Whether the so called Islamic State will be an important part of history books in the future, nobody can actually tell. Nevertheless, the rapid and apparently sudden rise of the extremist group led by the self-anointed caliph Abubakr al-Baghdadi has pushed many researchers and journalists all around the world to focus on this bloody and dreadful armed group.
No less than five books on the subject appeared in less than six months: Patrick Cockburn’s, Michael Weiss and Hassan Hassan’s, Jessica Stern and JM Berger’s, Abdel Bari Atwan’s and Jean-Pierre Filiu’s contributions were all released between February and July. In these conditions, pretending that one can add new information or insights about one of the most inscrutable realities in present-time Middle East sounds quite unrealistic. But, probably, this is not what Andrew Hosken aims to do in his latest book, which is also dealing with the subject. If compared to the already mentioned work of Weiss and Hassan (by far the most well-documented piece of research on what used to be known as ISIS), in fact, Empire of fear. Inside the Islamic state, seems to be less detailed but also more readable for the average public.
All can be said about the experienced BBC 4 radio corresponded (he covered, among others, the aftermath of the 9-11 attacks in the Usa and the 7 July 2005 London bombings) except that he lacks clarity, even when he has to deal with events dating back to more than 15 years ago, which most non-experts probably do not remember at all. However, names such as Moqtada al-Sadr, Paul Bremer and, most importantly, Abu Musab al-Zarqawi are essential to understand the Rise of what would have eventually become the self-proclaimed Caliphate of the 21st century.
As many other experts Hoskens correctly traces back the roots of the so called Islamic state to the aftermath of the second Iraqi conflict, unleashed by the attack of the US-led coalition to the Saddam Hussein regime, in 2003. The foreign policy of the superpower and its western allies, in fact, created more favourable conditions for the rise of Isis than anyone could have imagined. The BBC journalist, in particular, points his finger at Paul Bremer, who at the time was deemed George W. Bush ‘proconsul’ in Baghdad. His hasty decisions and poorly planned politics when dealing with the remnants of the Ba’athist regime, the book argues, pushed many former army generals, officers and foot soldiers to join the insurgency in which al-Zarqawi would have played an increasingly important part.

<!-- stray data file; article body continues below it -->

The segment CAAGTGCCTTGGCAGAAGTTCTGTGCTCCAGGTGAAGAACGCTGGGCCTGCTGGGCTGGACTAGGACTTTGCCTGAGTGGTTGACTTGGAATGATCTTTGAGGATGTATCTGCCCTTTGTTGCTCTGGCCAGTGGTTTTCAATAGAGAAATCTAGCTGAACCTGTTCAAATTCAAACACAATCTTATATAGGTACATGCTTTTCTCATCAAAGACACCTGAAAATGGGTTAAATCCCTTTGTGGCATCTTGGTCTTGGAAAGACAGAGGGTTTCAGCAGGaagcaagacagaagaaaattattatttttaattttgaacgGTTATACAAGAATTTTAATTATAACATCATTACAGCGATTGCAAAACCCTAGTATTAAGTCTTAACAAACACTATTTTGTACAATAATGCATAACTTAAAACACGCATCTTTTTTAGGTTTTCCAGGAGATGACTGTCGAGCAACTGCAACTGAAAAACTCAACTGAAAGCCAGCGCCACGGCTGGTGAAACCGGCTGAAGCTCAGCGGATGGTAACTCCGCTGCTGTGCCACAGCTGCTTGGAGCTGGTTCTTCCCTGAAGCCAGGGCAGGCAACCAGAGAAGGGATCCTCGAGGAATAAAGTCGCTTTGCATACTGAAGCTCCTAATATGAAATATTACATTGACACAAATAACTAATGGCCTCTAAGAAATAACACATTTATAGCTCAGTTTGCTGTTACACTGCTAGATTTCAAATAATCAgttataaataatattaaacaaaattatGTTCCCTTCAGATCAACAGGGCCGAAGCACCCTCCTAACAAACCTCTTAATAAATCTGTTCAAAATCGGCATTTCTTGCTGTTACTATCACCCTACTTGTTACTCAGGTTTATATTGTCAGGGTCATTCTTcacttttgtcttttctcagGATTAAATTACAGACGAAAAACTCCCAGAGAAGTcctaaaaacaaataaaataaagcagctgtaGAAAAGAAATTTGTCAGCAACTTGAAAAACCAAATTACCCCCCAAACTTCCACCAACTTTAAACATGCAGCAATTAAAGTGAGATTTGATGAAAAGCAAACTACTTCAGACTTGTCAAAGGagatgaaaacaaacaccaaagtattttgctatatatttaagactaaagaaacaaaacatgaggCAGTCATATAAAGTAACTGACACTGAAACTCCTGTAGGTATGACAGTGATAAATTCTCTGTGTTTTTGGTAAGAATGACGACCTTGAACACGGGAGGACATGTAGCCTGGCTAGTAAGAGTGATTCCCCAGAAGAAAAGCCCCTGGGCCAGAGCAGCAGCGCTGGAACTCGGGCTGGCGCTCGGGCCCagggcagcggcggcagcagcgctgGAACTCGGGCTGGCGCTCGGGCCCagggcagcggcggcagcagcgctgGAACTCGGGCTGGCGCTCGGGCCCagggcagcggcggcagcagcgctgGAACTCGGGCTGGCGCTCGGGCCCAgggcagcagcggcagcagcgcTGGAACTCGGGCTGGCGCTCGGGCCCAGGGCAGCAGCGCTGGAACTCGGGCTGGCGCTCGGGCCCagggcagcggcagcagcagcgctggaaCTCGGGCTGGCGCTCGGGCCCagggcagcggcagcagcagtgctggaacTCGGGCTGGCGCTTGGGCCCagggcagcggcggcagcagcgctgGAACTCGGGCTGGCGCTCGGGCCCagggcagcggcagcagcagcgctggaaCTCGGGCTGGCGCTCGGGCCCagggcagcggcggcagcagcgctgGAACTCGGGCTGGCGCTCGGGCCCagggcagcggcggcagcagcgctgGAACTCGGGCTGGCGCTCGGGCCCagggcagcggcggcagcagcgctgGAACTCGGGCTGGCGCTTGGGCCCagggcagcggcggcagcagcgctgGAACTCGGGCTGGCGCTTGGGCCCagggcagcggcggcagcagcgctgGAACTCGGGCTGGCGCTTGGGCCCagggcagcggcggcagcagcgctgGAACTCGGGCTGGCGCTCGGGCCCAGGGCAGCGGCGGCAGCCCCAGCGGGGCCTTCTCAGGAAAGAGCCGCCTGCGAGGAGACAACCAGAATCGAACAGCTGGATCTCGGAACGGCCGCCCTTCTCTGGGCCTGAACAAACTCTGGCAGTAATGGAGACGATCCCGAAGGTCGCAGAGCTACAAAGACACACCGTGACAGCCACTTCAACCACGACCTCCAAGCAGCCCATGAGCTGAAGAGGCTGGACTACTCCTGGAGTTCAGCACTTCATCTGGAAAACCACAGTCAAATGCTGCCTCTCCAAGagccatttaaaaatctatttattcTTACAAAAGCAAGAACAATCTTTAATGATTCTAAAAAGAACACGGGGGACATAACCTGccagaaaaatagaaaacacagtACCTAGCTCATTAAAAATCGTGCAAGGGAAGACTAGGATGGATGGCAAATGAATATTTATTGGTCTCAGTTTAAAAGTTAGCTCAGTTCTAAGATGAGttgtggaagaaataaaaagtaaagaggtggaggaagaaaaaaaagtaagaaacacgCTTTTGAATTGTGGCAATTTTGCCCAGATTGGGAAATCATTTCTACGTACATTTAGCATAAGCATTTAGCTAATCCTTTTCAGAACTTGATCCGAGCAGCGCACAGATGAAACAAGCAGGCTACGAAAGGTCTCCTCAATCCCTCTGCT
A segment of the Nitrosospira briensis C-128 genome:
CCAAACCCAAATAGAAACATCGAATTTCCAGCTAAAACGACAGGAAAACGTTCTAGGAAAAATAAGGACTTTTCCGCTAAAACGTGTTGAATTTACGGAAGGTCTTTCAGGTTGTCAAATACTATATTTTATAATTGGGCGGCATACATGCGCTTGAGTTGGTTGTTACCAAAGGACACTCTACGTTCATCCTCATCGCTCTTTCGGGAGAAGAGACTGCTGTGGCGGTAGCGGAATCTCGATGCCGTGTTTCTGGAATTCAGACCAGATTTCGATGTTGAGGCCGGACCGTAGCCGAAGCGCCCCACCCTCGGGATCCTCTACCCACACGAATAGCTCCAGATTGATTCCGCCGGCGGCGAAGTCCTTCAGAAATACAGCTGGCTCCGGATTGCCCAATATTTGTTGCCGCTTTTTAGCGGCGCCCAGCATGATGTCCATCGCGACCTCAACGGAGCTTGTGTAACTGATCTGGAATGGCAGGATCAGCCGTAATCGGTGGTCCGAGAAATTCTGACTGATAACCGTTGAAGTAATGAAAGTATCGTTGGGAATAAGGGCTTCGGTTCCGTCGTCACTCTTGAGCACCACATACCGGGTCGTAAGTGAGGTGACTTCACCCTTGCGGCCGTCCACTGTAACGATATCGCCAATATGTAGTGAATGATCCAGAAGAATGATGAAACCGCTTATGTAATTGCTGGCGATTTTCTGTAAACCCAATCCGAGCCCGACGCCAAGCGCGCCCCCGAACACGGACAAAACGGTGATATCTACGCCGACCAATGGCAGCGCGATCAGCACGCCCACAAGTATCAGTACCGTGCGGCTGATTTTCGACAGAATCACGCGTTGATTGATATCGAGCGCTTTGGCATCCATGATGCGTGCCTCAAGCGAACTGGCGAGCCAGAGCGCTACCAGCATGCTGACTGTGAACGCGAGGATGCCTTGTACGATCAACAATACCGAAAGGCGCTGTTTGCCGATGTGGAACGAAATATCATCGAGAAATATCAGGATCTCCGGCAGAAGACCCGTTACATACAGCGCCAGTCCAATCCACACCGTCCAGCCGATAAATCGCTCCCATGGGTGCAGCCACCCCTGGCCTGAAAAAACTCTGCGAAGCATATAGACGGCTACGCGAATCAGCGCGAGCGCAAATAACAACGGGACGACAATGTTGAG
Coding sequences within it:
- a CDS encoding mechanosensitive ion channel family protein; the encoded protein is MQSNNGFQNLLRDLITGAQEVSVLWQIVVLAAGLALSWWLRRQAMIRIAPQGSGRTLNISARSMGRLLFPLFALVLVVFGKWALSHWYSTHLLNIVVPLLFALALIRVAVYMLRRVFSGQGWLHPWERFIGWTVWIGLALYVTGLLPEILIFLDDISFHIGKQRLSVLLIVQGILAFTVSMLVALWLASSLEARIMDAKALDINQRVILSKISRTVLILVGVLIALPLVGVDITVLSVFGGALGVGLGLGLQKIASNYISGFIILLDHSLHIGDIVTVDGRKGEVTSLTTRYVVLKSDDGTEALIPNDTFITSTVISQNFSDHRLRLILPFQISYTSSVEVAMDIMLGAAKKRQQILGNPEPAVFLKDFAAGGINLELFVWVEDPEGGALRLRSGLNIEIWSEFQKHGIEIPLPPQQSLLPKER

Also to blame in Hoskens’s opinion, are Shi’ite Iraqi politicians, such as Nouri al-Maliki, and leaders, such as Moqtada al-Sadr, who were unable – or even unwilling – to stop the sectarian conflict between the formerly oppressed Shia majority and their Sunni rivals in the country. Together with the Syrian civil war and its international implications, they are also part of the “toxic combination of factors” which helped the caliphate to gain ground: “a poisonous witches’ brew of sectarianism, proxy wars and competing national, and international interests”, as the author also says. Uncovering the Islamic State’s roots, obviously, does not exonerate its fighters and leaders from their responsibilities, which the BBC journalist widely exposes: crucifixions, beheadings, stoning people to death or selling and using them (including women and children) as slaves. Detailing this savagery, in the author’s view, has two purposes. Firstly, underlining that in the Is-occupied territories and maybe even within the movement itself, there is growing discontent, which in the future could lead to a revolt against al-Baghdadi’s thugs. Secondly, the more we know about this enemy, Hoskens seems to think, the sooner we will defeat it. If we really want to get to that point, however, the experienced correspondent warns, we must absolutely avoid repeating our own past mistakes: a victory on the battlefield will not be enough of the root causes of extremism are not dealt with and removed. So, in the areas where the appeal of the would-be caliph resonated, sectarianism, injustice, corruption, poverty have to be addressed. Otherwise, the risk is fulfilling the prediction that counterinsurgency expert David Kilcullen formulates at the end of the book: “ISIS may eventually be destroyed but don’t imagine something worse cannot come along and take its place.”
Andrew Hosken, Empire of Fear, Inside the Islamic State, Oneworld, London 2015, 336 pp.